“Rory Connor in Ballylickey deserves a serious tip of the hat; he was trained by Bob Loveless who’s a big deal in the knife-making world. I spent a weekend in my early twenties learning with him and I’ve gone back over the years. He taught me the basics and I got the bug.”
Ferguson started selling knives about five years ago and describes his process as “the field-to-fork of the knife world”.
“I’m fascinated by all the different stages – the forging, the blade-smithing, the crash, bang wallop of red hot metal, the grinding, the drilling holes for the rivets, the getting rid of scratches and making the handles.
“For me, the balance of the knife in in the hand, how it feels and functions as a tool, those are the essentials. The look of it is subsidiary. You can buy the most beautiful knife in the world but find yourself reaching for your grandfather’s knife with the bocketty handle because it just feels right.”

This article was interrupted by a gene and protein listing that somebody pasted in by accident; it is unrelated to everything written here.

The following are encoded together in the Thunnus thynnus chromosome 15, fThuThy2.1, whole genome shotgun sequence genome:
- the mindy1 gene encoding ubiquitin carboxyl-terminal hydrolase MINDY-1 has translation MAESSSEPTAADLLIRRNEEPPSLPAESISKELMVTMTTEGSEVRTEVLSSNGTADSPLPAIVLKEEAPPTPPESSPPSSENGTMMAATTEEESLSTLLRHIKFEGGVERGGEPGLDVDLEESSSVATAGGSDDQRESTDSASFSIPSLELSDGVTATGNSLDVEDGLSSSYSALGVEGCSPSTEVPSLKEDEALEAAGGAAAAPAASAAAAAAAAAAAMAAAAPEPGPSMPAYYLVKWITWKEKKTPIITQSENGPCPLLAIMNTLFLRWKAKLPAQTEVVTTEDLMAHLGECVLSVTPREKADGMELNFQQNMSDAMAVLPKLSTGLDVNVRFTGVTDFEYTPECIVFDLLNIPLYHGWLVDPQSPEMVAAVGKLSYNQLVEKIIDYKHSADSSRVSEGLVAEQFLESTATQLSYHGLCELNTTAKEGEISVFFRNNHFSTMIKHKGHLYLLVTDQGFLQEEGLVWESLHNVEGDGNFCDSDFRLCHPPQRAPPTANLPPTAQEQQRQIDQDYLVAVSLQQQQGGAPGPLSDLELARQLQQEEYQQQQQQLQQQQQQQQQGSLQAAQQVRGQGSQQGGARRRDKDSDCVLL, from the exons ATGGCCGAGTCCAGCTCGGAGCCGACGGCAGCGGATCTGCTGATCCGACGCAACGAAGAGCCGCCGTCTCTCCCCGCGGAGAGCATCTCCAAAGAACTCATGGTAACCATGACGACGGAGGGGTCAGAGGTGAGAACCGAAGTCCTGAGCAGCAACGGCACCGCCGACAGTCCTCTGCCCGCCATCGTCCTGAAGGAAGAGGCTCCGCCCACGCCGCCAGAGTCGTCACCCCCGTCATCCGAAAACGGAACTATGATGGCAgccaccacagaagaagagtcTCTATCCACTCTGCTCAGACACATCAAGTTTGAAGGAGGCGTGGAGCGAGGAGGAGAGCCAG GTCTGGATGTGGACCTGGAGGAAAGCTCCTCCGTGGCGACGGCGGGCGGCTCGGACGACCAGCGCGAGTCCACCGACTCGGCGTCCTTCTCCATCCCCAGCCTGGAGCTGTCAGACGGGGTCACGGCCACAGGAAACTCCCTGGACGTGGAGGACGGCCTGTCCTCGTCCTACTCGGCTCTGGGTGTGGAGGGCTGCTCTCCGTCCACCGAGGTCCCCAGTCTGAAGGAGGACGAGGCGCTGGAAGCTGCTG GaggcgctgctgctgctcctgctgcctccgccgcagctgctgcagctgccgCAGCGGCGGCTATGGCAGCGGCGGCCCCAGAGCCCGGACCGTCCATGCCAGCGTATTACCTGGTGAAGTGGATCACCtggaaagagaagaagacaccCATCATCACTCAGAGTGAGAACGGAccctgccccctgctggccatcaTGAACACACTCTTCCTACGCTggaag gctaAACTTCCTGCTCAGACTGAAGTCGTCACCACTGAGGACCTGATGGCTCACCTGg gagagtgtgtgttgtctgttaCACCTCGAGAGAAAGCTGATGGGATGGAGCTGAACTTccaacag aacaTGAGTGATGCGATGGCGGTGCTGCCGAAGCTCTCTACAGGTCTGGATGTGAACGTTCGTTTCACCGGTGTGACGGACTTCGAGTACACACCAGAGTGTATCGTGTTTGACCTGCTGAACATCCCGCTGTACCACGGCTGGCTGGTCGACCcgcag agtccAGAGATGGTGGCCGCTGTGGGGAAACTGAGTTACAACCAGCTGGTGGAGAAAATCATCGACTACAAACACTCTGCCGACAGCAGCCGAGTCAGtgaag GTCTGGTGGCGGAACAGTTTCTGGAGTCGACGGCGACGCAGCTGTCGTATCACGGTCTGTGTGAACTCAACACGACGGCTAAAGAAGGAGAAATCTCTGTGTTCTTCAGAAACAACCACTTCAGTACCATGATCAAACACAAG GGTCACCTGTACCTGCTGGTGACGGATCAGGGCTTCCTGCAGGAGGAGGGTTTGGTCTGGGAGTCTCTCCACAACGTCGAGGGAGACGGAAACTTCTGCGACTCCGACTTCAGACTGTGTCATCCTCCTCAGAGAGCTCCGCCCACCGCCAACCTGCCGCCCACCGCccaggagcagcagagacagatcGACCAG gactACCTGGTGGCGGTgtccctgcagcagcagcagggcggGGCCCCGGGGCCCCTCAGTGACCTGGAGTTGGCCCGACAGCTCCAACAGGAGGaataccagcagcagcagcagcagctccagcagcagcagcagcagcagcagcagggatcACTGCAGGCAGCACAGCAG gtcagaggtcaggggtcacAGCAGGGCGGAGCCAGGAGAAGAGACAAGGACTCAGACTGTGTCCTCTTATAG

Ferguson’s workshop is his man-cave, a place of retreat from the smokehouse and dairy, and his four boys under six.
“I’m a night owl,” he says. “I work with the materials I have to hand and I like to have knives at different stages, so that, whatever my mood, I have something to work with. There’s a big element of yin and yang to it: there’s all the sparks and grinders and hammers and bang-bang-bang, and then there’s the sandpapering and chasing scratches, which is quieter and more contemplative.”
It takes Ferguson 10-15 hours to make a knife, and prices range from €50 to €500. He posts photos of his latest knives on his Instagram account.
“The most expensive knife that I make would be a chef’s knife in Damascus steel with rare materials in the handle. The average is about €250 for a chef’s knife. I don’t want to overcharge people. I am very young in the process of making knives, and I’m lucky that people have taken an interest in what I’m doing and that the word got out, through people like Rachel Allen.”